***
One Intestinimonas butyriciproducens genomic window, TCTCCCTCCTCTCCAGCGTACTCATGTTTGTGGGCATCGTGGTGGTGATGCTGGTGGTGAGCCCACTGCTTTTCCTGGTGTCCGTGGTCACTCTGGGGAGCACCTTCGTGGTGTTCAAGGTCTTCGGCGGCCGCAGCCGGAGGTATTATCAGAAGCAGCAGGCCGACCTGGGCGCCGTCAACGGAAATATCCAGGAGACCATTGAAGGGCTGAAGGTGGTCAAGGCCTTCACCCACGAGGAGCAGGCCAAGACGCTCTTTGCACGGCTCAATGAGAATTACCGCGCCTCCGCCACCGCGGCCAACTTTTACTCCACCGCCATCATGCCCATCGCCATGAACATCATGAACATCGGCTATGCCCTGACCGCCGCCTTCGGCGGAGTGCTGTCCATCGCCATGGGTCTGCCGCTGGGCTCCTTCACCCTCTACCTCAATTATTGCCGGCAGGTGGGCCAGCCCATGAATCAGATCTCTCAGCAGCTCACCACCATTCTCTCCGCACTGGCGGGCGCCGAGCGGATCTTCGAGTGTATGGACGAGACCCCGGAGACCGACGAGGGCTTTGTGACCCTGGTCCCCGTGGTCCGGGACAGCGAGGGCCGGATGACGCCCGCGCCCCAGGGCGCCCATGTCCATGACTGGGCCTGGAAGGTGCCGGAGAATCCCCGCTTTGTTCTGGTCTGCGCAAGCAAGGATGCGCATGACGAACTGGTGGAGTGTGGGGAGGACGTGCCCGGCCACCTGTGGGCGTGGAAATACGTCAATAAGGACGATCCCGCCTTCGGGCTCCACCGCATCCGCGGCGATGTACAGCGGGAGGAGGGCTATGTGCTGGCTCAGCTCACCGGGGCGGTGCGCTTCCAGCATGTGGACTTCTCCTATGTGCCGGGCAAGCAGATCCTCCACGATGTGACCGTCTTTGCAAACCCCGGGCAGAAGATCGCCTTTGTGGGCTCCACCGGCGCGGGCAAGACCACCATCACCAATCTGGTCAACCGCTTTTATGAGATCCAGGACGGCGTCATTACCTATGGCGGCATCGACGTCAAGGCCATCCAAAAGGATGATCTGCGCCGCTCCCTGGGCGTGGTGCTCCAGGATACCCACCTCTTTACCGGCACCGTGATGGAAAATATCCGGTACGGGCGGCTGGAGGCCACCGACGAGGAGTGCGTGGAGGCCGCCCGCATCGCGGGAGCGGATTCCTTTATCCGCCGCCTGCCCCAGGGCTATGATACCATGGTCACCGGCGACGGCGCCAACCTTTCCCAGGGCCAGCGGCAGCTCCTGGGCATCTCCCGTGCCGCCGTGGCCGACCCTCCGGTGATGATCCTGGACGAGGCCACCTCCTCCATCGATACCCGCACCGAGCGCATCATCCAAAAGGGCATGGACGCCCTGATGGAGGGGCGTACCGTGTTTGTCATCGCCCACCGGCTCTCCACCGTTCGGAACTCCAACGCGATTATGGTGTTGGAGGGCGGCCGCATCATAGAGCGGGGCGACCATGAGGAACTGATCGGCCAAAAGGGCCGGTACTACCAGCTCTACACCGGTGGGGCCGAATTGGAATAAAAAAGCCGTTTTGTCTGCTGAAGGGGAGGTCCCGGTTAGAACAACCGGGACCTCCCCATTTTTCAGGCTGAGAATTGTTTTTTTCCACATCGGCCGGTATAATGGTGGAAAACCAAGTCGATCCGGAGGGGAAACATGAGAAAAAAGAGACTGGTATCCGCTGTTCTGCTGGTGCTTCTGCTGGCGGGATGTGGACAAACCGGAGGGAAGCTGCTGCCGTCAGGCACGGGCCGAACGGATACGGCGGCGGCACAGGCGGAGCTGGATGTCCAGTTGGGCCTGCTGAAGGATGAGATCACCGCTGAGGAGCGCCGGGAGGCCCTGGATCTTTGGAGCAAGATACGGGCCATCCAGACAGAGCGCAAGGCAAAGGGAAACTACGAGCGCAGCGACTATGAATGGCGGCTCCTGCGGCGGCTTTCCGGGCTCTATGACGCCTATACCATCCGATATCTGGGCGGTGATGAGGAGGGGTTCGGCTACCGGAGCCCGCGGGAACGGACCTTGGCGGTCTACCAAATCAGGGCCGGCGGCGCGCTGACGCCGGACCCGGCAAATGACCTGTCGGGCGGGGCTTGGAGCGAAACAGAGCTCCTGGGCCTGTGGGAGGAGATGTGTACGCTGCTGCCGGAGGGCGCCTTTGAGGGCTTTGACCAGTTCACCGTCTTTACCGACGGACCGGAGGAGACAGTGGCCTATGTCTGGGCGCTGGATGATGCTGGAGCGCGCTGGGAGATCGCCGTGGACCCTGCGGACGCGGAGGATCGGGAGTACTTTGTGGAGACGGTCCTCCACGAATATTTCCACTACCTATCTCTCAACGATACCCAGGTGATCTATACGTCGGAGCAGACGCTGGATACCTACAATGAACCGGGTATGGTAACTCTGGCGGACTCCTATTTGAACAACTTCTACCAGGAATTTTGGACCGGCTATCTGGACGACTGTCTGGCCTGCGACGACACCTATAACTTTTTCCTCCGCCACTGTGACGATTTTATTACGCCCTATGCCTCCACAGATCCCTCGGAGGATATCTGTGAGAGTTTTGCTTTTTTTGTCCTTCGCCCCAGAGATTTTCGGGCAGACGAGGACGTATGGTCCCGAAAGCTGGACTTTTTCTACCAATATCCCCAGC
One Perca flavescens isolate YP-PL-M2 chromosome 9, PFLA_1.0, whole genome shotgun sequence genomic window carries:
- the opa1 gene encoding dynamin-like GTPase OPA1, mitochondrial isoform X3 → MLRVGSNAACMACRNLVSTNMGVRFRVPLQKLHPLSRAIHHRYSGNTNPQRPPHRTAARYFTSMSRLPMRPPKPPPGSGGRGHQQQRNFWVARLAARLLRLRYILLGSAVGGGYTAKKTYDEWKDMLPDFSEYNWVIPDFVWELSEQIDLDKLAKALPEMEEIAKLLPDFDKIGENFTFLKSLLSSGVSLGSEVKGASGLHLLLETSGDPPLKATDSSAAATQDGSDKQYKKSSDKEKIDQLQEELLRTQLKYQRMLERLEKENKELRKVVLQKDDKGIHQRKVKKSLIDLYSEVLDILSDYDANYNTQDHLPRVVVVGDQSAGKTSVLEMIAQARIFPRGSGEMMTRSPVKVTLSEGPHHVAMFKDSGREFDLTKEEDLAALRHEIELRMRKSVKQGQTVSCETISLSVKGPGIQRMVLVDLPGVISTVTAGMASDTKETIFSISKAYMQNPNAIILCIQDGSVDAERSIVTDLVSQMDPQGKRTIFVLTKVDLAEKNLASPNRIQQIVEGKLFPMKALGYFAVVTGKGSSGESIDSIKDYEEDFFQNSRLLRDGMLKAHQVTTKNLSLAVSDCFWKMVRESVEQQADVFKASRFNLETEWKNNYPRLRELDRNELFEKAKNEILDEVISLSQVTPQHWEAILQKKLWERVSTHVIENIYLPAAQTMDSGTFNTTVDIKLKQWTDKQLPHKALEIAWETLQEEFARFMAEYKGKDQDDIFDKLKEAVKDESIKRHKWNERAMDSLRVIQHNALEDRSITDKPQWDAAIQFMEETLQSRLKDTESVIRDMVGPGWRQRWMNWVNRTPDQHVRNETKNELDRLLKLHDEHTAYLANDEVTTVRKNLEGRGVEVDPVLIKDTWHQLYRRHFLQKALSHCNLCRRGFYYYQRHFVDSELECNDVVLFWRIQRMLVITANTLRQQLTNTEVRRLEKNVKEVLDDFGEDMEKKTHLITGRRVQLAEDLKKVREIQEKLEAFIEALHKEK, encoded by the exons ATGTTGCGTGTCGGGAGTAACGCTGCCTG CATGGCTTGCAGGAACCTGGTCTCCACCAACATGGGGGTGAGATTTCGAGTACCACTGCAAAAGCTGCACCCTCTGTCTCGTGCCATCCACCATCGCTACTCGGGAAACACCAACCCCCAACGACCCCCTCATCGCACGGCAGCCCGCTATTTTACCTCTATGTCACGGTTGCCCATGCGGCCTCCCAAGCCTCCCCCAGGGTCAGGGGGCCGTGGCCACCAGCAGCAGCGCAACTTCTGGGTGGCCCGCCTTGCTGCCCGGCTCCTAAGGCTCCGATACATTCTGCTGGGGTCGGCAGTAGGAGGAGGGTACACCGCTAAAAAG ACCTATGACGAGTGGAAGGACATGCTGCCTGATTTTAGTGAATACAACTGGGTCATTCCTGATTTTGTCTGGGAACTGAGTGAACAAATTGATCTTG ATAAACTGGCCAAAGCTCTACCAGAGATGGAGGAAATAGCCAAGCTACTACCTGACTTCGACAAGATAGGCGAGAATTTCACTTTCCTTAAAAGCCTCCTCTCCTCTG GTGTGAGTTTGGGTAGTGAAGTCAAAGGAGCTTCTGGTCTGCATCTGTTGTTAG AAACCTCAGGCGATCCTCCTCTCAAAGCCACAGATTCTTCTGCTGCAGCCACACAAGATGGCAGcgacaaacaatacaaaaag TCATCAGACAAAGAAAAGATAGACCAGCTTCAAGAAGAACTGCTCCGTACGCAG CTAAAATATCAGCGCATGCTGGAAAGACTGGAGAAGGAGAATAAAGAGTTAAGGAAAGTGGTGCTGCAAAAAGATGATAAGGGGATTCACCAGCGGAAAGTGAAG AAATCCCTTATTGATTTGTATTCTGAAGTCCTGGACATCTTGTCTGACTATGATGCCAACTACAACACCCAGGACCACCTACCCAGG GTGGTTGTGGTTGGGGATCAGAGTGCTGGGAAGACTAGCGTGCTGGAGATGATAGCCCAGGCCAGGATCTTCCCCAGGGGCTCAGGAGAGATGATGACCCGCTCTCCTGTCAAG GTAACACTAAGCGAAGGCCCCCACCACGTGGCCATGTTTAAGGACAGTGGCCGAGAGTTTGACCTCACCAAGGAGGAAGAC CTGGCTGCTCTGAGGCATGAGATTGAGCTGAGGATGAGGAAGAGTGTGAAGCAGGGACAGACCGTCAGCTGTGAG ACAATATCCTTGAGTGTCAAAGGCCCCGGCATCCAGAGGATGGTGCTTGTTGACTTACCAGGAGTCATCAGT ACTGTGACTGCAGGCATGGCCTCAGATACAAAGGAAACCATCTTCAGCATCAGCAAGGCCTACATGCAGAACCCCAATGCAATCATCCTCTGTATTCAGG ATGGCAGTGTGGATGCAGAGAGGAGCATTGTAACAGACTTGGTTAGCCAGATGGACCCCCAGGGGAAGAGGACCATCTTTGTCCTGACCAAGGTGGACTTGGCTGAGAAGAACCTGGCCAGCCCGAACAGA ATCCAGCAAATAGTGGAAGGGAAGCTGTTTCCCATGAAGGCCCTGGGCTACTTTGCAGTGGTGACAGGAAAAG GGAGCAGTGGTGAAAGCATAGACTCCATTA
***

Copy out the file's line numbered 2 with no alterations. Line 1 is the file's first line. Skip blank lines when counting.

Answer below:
One Perca flavescens isolate YP-PL-M2 chromosome 9, PFLA_1.0, whole genome shotgun sequence genomic window carries: